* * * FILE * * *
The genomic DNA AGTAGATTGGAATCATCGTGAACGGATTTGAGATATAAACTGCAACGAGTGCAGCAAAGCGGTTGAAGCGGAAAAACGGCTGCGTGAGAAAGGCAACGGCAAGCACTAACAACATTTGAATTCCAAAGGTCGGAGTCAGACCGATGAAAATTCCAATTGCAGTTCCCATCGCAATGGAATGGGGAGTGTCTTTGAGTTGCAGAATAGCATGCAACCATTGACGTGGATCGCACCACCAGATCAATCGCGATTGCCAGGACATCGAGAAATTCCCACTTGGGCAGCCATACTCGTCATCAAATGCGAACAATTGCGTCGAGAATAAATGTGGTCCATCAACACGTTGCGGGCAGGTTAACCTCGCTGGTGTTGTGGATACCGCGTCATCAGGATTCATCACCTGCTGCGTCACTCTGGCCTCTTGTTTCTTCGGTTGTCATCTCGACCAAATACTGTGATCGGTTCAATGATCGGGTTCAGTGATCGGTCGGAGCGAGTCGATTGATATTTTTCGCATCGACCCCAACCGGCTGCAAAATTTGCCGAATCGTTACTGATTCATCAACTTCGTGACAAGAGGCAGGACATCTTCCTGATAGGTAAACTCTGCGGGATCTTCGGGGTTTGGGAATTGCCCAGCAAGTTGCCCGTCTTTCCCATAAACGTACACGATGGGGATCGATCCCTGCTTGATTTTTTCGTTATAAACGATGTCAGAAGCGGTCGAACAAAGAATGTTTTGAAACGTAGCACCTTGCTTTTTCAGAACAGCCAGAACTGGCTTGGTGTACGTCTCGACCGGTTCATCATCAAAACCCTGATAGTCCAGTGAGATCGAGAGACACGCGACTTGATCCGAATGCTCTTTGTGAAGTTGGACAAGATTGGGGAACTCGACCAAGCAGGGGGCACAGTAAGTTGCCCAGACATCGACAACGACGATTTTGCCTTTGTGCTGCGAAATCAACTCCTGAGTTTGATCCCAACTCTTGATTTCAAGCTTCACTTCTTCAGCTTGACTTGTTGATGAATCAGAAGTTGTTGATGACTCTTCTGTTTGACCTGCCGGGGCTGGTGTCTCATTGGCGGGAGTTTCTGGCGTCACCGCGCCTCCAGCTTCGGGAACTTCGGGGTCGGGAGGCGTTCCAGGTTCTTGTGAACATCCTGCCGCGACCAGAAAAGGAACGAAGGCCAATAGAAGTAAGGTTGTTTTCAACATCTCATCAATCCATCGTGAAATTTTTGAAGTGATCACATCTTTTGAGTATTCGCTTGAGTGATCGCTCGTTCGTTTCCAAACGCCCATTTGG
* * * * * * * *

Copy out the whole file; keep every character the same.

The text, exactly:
The genomic DNA AGTAGATTGGAATCATCGTGAACGGATTTGAGATATAAACTGCAACGAGTGCAGCAAAGCGGTTGAAGCGGAAAAACGGCTGCGTGAGAAAGGCAACGGCAAGCACTAACAACATTTGAATTCCAAAGGTCGGAGTCAGACCGATGAAAATTCCAATTGCAGTTCCCATCGCAATGGAATGGGGAGTGTCTTTGAGTTGCAGAATAGCATGCAACCATTGACGTGGATCGCACCACCAGATCAATCGCGATTGCCAGGACATCGAGAAATTCCCACTTGGGCAGCCATACTCGTCATCAAATGCGAACAATTGCGTCGAGAATAAATGTGGTCCATCAACACGTTGCGGGCAGGTTAACCTCGCTGGTGTTGTGGATACCGCGTCATCAGGATTCATCACCTGCTGCGTCACTCTGGCCTCTTGTTTCTTCGGTTGTCATCTCGACCAAATACTGTGATCGGTTCAATGATCGGGTTCAGTGATCGGTCGGAGCGAGTCGATTGATATTTTTCGCATCGACCCCAACCGGCTGCAAAATTTGCCGAATCGTTACTGATTCATCAACTTCGTGACAAGAGGCAGGACATCTTCCTGATAGGTAAACTCTGCGGGATCTTCGGGGTTTGGGAATTGCCCAGCAAGTTGCCCGTCTTTCCCATAAACGTACACGATGGGGATCGATCCCTGCTTGATTTTTTCGTTATAAACGATGTCAGAAGCGGTCGAACAAAGAATGTTTTGAAACGTAGCACCTTGCTTTTTCAGAACAGCCAGAACTGGCTTGGTGTACGTCTCGACCGGTTCATCATCAAAACCCTGATAGTCCAGTGAGATCGAGAGACACGCGACTTGATCCGAATGCTCTTTGTGAAGTTGGACAAGATTGGGGAACTCGACCAAGCAGGGGGCACAGTAAGTTGCCCAGACATCGACAACGACGATTTTGCCTTTGTGCTGCGAAATCAACTCCTGAGTTTGATCCCAACTCTTGATTTCAAGCTTCACTTCTTCAGCTTGACTTGTTGATGAATCAGAAGTTGTTGATGACTCTTCTGTTTGACCTGCCGGGGCTGGTGTCTCATTGGCGGGAGTTTCTGGCGTCACCGCGCCTCCAGCTTCGGGAACTTCGGGGTCGGGAGGCGTTCCAGGTTCTTGTGAACATCCTGCCGCGACCAGAAAAGGAACGAAGGCCAATAGAAGTAAGGTTGTTTTCAACATCTCATCAATCCATCGTGAAATTTTTGAAGTGATCACATCTTTTGAGTATTCGCTTGAGTGATCGCTCGTTCGTTTCCAAACGCCCATTTGG